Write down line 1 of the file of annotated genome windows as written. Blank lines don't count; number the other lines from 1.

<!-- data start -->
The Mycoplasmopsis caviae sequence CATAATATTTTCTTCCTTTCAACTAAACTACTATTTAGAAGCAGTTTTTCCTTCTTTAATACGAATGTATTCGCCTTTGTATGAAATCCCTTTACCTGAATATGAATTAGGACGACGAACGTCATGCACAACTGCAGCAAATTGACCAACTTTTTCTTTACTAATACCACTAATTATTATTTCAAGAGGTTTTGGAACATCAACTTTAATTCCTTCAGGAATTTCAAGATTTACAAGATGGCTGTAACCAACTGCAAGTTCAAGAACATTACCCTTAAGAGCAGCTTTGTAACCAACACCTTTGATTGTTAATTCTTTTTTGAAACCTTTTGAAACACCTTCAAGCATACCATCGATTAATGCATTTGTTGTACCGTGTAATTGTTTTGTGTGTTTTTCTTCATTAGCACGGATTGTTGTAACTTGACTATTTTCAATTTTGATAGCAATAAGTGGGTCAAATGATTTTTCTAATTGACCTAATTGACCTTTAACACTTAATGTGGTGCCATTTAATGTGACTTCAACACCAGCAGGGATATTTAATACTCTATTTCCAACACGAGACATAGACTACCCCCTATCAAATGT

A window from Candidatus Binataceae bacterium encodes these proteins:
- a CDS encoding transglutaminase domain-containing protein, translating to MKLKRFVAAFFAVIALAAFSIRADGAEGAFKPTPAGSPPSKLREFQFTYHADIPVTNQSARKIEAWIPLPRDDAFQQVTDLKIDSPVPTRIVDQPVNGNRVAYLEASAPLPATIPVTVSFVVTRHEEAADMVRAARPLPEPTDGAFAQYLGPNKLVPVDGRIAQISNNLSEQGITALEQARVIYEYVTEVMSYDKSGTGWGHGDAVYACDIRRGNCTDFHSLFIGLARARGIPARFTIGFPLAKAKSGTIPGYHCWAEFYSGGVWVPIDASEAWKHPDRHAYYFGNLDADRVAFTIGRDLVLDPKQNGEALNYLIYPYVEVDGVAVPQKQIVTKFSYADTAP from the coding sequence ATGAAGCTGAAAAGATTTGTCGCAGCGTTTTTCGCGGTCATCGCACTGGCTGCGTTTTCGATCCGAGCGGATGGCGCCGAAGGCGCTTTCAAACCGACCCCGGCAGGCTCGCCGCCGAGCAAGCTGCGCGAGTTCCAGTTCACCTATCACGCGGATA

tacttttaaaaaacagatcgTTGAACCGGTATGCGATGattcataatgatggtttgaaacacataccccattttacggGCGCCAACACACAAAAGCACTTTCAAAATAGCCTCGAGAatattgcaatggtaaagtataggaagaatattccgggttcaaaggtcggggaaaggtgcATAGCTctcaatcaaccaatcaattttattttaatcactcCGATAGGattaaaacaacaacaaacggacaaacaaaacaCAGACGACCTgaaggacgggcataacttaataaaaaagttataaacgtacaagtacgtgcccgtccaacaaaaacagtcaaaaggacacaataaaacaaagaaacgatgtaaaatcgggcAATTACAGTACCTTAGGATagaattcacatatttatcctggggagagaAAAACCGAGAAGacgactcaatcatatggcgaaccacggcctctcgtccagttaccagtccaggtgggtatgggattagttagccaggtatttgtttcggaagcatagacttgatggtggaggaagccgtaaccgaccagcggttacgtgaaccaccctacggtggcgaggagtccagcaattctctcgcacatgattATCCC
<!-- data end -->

The Mycoplasmopsis caviae sequence CATAATATTTTCTTCCTTTCAACTAAACTACTATTTAGAAGCAGTTTTTCCTTCTTTAATACGAATGTATTCGCCTTTGTATGAAATCCCTTTACCTGAATATGAATTAGGACGACGAACGTCATGCACAACTGCAGCAAATTGACCAACTTTTTCTTTACTAATACCACTAATTATTATTTCAAGAGGTTTTGGAACATCAACTTTAATTCCTTCAGGAATTTCAAGATTTACAAGATGGCTGTAACCAACTGCAAGTTCAAGAACATTACCCTTAAGAGCAGCTTTGTAACCAACACCTTTGATTGTTAATTCTTTTTTGAAACCTTTTGAAACACCTTCAAGCATACCATCGATTAATGCATTTGTTGTACCGTGTAATTGTTTTGTGTGTTTTTCTTCATTAGCACGGATTGTTGTAACTTGACTATTTTCAATTTTGATAGCAATAAGTGGGTCAAATGATTTTTCTAATTGACCTAATTGACCTTTAACACTTAATGTGGTGCCATTTAATGTGACTTCAACACCAGCAGGGATATTTAATACTCTATTTCCAACACGAGACATAGACTACCCCCTATCAAATGT